Flow processes acting on the flood propagation in water bodies

The concentration and formation of the runoff ends at rivers, storm water pipes, channels or any other water body. Within these transport elements the runoff is subjected to translation and retention.

The translation corresponds to the travel time of the water which is dependent on the flow velocity and the length of the water course. The flow velocity is influenced by the gradient of the bed of the water course, the water depth and the flow resistance.

Inflow/Outflow hydrograph of a flood wave

The retention is caused by temporal storage of water within the water course. This occurs either at rising water when the river itself is filled with water or when overbank flow causes inundating flood plains. Especially in natural rivers the retention has a strong effect on the propagation of the flood wave. Here wide flood plains, meandering river beds and wooden vegetation cause high flow resistance and vast areas of inundation. They have a positive effect on the retention at flood by dampening the flood wave and attenuating its peak. However they are very complex and long not fully understood.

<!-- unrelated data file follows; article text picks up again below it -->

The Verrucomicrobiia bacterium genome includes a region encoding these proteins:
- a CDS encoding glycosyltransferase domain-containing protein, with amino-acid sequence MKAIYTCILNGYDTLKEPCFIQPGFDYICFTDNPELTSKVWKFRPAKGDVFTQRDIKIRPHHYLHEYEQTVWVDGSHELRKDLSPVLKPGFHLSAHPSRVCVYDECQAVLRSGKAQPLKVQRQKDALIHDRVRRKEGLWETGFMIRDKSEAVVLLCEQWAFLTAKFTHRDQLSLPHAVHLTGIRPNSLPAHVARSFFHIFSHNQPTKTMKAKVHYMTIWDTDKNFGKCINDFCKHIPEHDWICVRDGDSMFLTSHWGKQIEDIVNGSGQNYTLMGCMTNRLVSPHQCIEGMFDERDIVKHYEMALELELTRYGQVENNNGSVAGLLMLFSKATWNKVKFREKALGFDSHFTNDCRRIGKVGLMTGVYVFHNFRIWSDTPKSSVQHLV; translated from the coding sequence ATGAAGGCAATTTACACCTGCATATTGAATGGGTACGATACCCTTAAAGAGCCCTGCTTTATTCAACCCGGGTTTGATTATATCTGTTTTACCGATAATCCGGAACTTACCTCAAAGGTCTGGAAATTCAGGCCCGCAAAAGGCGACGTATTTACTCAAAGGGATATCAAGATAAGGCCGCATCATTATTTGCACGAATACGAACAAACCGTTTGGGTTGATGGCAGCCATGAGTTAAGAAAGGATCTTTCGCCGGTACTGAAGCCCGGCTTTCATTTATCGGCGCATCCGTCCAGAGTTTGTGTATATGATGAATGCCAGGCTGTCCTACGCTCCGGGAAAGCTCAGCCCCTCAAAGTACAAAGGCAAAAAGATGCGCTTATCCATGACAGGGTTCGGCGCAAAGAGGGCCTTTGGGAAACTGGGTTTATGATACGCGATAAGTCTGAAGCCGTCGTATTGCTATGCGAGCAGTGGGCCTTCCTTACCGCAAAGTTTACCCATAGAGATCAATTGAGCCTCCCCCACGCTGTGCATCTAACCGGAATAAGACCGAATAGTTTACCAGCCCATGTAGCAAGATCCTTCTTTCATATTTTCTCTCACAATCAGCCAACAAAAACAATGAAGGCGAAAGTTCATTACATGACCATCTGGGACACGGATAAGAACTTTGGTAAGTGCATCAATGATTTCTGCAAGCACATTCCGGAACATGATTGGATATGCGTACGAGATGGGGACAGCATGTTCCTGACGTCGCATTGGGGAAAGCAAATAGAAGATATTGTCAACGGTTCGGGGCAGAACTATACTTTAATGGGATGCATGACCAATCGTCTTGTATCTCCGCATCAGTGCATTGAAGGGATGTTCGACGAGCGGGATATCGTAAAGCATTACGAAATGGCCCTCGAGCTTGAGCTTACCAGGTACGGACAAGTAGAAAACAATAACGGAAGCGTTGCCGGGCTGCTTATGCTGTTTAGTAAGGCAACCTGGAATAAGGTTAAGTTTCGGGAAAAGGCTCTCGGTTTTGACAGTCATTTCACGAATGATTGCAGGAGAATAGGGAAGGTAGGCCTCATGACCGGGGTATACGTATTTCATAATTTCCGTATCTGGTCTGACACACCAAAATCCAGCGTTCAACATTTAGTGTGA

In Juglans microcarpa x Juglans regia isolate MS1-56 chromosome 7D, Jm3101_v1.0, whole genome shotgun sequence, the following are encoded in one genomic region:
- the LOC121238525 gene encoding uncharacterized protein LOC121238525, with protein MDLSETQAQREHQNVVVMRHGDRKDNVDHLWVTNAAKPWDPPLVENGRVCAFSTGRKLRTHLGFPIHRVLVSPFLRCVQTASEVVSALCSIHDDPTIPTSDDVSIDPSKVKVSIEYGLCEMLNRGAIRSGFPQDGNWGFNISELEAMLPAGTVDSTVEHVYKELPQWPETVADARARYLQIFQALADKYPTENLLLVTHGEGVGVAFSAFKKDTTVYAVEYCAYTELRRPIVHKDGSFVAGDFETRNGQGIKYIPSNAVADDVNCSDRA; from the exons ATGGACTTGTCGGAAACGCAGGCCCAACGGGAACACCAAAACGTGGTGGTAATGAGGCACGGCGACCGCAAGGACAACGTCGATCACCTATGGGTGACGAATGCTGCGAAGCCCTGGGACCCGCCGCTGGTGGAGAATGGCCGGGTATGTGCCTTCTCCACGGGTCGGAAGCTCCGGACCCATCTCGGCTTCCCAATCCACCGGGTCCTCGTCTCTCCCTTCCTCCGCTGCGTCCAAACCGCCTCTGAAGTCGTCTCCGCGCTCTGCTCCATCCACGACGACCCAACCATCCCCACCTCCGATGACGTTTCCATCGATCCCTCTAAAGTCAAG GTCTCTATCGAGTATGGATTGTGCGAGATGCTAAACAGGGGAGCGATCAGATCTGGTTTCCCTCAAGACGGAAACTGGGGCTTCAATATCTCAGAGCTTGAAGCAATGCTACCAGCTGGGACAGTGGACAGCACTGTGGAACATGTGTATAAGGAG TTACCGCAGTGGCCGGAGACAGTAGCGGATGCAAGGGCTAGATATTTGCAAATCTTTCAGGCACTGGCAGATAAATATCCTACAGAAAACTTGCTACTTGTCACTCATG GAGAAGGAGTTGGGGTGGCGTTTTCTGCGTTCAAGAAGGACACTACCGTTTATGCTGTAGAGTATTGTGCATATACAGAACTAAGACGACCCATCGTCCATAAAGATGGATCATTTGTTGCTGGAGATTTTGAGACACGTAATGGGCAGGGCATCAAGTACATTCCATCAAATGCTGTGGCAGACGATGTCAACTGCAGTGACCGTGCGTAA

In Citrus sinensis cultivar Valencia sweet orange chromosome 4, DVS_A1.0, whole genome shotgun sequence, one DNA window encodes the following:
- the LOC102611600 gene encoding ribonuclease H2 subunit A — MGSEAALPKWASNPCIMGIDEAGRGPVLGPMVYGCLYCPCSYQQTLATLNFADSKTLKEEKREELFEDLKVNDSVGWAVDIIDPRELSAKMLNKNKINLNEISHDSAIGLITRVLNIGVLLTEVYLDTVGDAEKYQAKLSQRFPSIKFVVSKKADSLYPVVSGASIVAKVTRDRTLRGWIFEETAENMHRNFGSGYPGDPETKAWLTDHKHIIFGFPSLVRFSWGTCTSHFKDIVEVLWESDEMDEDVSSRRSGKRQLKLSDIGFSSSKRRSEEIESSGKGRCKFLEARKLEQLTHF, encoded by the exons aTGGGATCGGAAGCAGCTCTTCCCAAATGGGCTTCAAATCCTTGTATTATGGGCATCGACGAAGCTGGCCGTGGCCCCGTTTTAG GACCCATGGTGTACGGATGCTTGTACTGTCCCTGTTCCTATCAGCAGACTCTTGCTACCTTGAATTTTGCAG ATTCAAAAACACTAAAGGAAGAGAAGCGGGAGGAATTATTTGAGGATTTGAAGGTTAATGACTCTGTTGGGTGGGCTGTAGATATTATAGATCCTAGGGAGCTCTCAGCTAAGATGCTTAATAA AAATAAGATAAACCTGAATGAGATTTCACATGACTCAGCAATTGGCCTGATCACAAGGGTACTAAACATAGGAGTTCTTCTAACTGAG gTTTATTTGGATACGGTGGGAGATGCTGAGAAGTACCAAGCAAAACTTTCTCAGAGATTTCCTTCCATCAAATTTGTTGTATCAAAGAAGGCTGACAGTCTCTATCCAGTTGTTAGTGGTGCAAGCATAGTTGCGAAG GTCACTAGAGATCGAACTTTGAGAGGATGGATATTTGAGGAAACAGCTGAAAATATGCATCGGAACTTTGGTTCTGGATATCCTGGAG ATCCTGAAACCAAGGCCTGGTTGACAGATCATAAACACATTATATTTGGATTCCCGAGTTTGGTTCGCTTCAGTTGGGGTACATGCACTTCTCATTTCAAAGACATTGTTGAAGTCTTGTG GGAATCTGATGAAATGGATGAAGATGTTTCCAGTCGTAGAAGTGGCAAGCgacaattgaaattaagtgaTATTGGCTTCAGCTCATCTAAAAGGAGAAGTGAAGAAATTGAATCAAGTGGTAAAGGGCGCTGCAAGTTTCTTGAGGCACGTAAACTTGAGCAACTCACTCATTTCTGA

A strong impact on the retention has not only the size of the flooded water body but also the variation of the flow velocity along the wetted perimeter within this water body. If the velocity is nearly constant all water particles reach the downstream end of the river section at the same time. In this case no retention occurs. The more the velocity profile varies over the cross-section the more the water will be retained in the slower sections of the river.


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Module
Hydrology of Floods
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TUHH

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